Private Investment in Building Renewable Energy Infrastructure in Developing Countries
*Names in bold indicate Presenter
This study will examine what attracts the private investment in renewable energy infrastructure projects in developing countries. It is often emphasized to have more favorable policy environment for private investment. To date, scholarly literature lacks a systematic analysis on the effects of these policies specifically on the private investment in developing countries’ RE infrastructure. Instead, literature on RE policy focuses on the industrialized countries including China and/or a specific manufacturing industry (e.g. wind). Thus, this study will examine the RE policy effects on private investment in developing countries.
Borrowing from the policy transfer literature, this research will also look at the effect of the vertical policy transfer in attracting private investment in developing countries. Given the high concerns on climate change, the international community has attempted to produce innovative energy policy measures. However, the adoption of such measure specifically in developing countries is unclear. In analyzing policy effect, this study attempts to tease out the policy effect from domestic policy environment and the vertical policy transfer, which refers to the policy transfer from the international policy to national policy (Berry and Berry, 2007).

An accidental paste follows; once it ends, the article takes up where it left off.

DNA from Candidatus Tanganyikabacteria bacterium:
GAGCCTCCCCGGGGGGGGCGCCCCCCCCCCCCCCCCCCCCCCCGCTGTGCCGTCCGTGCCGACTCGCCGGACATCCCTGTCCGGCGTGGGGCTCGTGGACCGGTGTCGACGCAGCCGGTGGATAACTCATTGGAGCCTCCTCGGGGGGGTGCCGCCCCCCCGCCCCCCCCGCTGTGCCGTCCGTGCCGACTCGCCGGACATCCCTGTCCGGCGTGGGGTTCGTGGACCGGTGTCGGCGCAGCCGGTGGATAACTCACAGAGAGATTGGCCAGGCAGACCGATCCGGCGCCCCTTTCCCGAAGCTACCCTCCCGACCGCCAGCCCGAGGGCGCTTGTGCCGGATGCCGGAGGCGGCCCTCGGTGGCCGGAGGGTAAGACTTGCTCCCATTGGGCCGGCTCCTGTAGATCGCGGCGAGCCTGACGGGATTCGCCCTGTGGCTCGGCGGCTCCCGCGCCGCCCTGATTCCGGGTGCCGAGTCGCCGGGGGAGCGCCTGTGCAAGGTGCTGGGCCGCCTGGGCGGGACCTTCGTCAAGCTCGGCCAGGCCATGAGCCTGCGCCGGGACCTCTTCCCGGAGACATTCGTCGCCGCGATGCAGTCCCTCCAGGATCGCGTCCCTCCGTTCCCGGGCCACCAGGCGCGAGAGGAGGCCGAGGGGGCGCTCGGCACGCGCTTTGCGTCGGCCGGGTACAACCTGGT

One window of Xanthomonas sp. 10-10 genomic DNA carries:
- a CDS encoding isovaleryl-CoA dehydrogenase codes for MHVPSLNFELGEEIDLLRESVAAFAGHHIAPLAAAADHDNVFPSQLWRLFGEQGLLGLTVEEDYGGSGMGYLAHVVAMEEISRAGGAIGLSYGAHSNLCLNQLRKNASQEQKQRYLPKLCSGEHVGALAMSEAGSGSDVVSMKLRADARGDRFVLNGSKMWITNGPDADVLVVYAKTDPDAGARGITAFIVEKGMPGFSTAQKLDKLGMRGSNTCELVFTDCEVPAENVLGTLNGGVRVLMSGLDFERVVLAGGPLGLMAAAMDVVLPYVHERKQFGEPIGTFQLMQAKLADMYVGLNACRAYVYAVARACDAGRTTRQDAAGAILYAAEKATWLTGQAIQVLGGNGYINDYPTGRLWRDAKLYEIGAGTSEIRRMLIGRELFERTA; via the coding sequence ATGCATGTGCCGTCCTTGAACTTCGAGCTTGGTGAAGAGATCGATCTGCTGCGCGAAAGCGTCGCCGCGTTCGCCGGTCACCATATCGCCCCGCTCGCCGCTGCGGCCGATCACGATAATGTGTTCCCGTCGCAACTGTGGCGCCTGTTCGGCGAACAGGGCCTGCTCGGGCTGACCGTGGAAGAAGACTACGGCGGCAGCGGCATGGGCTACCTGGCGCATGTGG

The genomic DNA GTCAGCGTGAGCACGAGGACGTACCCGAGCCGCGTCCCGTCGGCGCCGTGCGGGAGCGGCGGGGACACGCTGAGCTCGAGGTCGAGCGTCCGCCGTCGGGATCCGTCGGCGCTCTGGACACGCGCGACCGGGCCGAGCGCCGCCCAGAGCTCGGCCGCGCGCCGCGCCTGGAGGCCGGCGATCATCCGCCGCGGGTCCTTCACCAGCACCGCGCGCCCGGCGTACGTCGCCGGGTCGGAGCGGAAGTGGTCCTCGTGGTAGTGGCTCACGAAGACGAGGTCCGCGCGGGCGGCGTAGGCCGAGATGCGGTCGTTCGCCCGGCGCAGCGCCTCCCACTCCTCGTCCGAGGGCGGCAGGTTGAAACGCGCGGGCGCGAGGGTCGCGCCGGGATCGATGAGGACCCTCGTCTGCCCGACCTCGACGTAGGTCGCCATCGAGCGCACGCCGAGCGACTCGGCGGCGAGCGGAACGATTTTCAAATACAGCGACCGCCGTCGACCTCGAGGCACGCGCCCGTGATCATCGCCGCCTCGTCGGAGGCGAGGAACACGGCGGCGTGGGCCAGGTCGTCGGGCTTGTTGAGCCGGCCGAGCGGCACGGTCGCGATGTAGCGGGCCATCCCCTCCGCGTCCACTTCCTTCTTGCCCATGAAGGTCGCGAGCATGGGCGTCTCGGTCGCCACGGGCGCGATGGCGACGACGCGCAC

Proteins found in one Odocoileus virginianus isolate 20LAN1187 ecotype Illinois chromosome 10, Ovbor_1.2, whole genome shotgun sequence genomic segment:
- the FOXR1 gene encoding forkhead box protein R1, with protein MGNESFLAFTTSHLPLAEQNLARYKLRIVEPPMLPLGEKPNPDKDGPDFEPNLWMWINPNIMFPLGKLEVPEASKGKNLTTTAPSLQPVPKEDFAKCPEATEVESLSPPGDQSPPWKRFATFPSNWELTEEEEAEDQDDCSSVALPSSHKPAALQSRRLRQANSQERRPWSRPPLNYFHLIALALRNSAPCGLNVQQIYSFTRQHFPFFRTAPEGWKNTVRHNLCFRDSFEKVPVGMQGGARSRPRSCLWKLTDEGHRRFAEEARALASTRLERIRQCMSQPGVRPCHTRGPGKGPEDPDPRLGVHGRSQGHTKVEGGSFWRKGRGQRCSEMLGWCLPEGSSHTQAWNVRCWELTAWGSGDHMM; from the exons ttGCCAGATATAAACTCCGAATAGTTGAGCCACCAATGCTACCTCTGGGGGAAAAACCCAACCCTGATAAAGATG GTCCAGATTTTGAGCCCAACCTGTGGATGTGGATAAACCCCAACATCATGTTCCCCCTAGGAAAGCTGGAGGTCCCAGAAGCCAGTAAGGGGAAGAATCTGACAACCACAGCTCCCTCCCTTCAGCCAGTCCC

The result will be of particular interest to both domestic and international policy-makers. This study will contribute to the literature by increasing understanding of the private sector behavior specific to the RE sector in developing economies. Furthermore, it will shed some light on ways to increase private investment in the neglected technologies. The private sector’s inaction without economic incentives results in neglected technologies, which refer to technologies with high demand in the developing countries that is not met by the innovation from the developed countries due to the lack of market potential seeked by the private firms. By looking at the effect of international policy on private investment in the energy infrastructure projects, this research might be able to suggest how to solve the discrepancy in technology supply and demand in developing countries.